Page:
IMG_3749

The three headed bird:

Yes, three heads are “trippier” than one, as Adi likes to point out, but in actual fact the meaning here refers to three generations of Badenhorst farmers.

Adi and cousin Hein’s grandfather was the farm manager of Groot Constantia for 46 years, their fathers were born there and farmed together in Constantia, making Adi and Hein the third generation. Adi obviously farms and makes wine in the Swartland while Hein has an olive farm in Prince Albert, amongst others.

The horseshoe:

The horseshoe is probably one of the most well-known good luck symbols of the Western world and has a long history as a protective symbol.

The symbol is quite common in Egyptian iconography. It is a very auspicious symbol, a charm used to protect against any form of evil and bring good luck. Read more here.

IMG_3726On Kalmoesfontein you’ll find a few horses and plenty of horseshoes above cellar and other doors.

Keep an eye out for these symbols on our products and on this blog for more fascinating facts…

And we’re off!

harvest20171

After a few weeks of quiet cellar preparations the first grapes have arrived.

harvest20174

And the winner is:

harvest20172

Two tons of Palomino came in from the Sout van die Aarde (Afrikaans, meaning Salt of the Earth) vineyard on the West Coast this morning!

I was too late and the boys in the cellar too busy (sticky fingers) to get a picture but I have been assured that the grapes are looking beautiful!

Meanwhile, the vintage might change but the rules stay the same:

harvest20173

While The Guardian proclaimed Grenache the toughest grape in the world and Forbes put the Swartland on their list of the top 12 underrated wine regions to visit in 2017.

We happen to have the oldest Grenache in the Swartland on Kalmoesfontein, so be sure to (make an appointment to!!) come visit us soon (and by soon I mean AFTER the harvest.)

960x0

Here’s to a five-star 2017!

Convivium is coming!

Last year we hosted the first ever Convivium with great success. Now we are very happy to announce that this world class local is lekker foodie event is on its way BACK>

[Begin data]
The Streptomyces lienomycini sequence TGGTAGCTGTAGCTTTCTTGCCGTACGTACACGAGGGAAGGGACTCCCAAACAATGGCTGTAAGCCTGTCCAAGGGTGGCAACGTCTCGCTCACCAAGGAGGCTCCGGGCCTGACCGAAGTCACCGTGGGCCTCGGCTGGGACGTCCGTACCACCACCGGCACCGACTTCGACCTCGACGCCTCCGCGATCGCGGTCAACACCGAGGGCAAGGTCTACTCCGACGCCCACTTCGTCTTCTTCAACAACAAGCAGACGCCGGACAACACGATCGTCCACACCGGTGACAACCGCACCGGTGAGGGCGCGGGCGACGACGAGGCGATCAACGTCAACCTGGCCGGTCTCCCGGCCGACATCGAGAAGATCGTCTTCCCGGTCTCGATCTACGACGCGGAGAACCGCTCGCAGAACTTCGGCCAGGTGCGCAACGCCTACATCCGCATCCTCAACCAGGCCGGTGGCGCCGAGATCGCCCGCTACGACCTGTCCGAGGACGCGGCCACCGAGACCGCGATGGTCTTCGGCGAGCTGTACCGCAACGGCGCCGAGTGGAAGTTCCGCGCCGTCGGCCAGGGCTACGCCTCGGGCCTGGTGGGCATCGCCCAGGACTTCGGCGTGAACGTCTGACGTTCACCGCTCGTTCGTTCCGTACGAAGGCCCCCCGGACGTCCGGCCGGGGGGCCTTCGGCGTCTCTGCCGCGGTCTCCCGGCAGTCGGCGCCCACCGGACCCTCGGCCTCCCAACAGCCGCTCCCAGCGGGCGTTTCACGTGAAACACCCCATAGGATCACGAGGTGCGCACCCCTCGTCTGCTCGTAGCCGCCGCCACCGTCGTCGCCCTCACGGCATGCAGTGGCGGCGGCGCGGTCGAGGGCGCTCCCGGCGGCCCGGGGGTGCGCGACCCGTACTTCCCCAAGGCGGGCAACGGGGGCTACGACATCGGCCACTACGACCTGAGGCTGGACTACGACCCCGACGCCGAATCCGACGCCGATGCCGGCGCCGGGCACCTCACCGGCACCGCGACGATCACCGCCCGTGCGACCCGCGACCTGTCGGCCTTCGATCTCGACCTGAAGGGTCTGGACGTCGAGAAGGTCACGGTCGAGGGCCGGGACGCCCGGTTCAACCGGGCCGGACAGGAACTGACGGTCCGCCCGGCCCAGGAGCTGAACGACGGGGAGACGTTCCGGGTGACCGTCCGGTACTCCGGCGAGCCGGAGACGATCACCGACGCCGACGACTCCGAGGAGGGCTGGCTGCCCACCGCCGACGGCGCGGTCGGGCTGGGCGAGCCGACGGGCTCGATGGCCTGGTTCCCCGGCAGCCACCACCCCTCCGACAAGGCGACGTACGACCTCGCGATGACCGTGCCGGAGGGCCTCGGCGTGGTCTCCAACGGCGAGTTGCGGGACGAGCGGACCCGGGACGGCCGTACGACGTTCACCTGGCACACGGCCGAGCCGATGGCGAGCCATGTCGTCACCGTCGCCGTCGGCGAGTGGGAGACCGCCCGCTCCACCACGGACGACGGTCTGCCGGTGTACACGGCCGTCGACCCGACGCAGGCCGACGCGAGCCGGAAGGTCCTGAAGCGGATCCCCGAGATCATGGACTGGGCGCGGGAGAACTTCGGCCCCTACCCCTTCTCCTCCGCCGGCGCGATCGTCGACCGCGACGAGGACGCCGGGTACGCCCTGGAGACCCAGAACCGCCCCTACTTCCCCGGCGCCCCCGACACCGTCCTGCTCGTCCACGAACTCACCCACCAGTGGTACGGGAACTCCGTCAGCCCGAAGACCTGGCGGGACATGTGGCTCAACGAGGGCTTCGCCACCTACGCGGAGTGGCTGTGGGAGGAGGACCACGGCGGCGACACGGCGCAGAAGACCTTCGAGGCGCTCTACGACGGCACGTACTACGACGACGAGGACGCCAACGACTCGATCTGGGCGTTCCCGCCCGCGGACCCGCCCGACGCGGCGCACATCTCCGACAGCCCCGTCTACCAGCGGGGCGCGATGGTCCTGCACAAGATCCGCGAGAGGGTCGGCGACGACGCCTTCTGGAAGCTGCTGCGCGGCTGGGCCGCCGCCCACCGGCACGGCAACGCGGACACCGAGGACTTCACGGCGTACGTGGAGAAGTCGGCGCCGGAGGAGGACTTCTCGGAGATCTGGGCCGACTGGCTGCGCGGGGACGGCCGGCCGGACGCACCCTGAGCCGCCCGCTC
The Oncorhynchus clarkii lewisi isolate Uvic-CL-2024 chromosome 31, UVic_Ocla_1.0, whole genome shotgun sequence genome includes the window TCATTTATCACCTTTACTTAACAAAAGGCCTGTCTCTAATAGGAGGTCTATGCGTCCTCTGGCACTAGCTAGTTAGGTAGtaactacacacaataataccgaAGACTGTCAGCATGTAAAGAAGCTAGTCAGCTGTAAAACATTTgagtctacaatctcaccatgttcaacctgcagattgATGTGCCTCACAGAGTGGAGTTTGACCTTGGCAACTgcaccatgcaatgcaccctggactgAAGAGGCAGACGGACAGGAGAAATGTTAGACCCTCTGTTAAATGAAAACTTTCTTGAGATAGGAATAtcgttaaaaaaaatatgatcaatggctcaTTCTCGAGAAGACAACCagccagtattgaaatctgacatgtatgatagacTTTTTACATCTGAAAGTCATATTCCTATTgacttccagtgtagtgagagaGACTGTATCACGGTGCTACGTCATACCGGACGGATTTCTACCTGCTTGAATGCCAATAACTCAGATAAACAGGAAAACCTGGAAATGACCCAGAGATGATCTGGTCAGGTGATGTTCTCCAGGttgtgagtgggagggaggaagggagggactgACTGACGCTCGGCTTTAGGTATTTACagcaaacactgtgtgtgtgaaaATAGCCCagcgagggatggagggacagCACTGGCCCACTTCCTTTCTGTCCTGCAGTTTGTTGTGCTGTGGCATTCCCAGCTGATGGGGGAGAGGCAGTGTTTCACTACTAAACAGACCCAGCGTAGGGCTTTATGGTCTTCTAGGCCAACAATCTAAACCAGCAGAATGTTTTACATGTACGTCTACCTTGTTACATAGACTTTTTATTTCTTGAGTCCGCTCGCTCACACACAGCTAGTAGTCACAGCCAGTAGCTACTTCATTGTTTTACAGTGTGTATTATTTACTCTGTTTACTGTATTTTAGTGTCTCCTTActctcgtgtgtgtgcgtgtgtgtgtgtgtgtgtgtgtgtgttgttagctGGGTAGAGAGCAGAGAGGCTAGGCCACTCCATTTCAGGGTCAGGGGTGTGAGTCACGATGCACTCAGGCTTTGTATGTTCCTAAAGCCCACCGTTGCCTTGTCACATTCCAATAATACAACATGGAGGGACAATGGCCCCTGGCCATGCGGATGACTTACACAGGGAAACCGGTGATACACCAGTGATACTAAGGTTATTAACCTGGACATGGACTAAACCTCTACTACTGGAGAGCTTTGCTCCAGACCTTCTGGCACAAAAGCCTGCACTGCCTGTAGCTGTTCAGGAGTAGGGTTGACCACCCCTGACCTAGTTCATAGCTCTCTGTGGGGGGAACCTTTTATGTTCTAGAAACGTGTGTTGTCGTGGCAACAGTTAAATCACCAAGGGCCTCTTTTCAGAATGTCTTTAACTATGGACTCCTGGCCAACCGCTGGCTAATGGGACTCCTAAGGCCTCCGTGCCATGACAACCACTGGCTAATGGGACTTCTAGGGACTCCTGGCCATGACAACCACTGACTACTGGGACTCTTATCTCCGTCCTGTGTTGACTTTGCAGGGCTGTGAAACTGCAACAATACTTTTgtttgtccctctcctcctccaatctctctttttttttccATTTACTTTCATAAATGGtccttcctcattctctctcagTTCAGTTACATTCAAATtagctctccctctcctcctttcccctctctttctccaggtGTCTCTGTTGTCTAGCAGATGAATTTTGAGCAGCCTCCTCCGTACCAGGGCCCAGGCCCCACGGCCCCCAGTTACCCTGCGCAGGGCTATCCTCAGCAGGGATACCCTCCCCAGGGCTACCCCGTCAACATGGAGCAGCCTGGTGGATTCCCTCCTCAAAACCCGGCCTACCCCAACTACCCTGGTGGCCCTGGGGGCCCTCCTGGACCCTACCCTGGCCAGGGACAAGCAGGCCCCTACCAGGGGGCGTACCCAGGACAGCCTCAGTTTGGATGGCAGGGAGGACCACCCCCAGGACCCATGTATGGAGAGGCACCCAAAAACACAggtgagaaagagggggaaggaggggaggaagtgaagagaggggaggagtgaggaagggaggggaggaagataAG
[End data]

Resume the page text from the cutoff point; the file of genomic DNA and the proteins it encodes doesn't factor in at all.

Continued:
Head over to the event’s brand new website to check it out. This year there will be two events, a Saturday full of information and experience for industry insiders and a Sunday lunch much like 2015.

Tickets for Sunday are on sale now.

 

 

February on the farm

Exciting times:

Our friends Jon came to take areal shots of the farm with is drone – that’s my home!

IMG_0141

99% of the grapes are in for harvest 2016.

IMG_0160

We hosted the International Food and Wine Society for a “mini revolution” complete with Adi, Andrea, Callie and Eben, Where is Callie placemats, a harvest buffet by Judy Badenhorst and an informal SIP tasting. IMG_0183IMG_0192IMG_0196

Caperitif also received some great publicity – keep an eye on its website for more!

In the harvest time…

It feels like this heatwave has been ongoing for ever. Forever I tell you. When it is still 30’C at 10pm it is hard to imagine it will ever cool down again, ever!

But, life goes on and the grapes are starting to come in. Last week our first Shiraz was picked, 22 tons of it! Meanwhile there is some good international publicity and a few nice emails from the other side of the world.

“You know that South African cinsault we tried?” he said. “I took the opened bottle to a dinner with a load of wine trade people and they went mad for it and said it was the best wine of the night. They were raving on and on about it.”

To read more from The Telegraph on our Ramnasgras, click here.

This morning I woke up to a very nice little note of thanks and praise from a family snowed in in Michigan, USA… hard to imagine in the dry hot Swartland summer, but nice to receive anyway:

mail

“a little vacation in a bottle,” like!

On a side note, if you were lucky enough to get tickets to Cape Town’s very first Gin & Tonic Festival, taking place next Saturday, keep an eye out for Swaan, we will be mixing with some exciting new local gins!

gin&swaan

And the winner is…

On Sunday we hosted Convivium2015 on Kalmoesfontein. Before the event I reported the manifesto of what Andy Fenner and Wesley Randles, in conjunction with Badenhorst Family Wines, numerous (famous) chefs and local winemakers wanted to achieve, and by golly did we all feel like over-achievers by Sunday night…

I think it is safe to say the event was a roaring success and that only bigger and better things can come from this. If Sunday was the pilot, we are all in for a few Emmys in the future.

If the aim was indeed to, as Andy said “strip out the frills and unnecessary bullshit that sterile cooking environments can lead to, provide a stage for real collaboration, real inspiration and real connection.” and as Wes added “we want to create a feeling of camaraderie amongst local chefs. This is a stage to share ideas and to share the common love of our craft.” then the mission was completed on Sunday.

Real passion, real collaboration, real good results. Enough said.

Pictures by Hein van Tonder.

This slideshow requires JavaScript.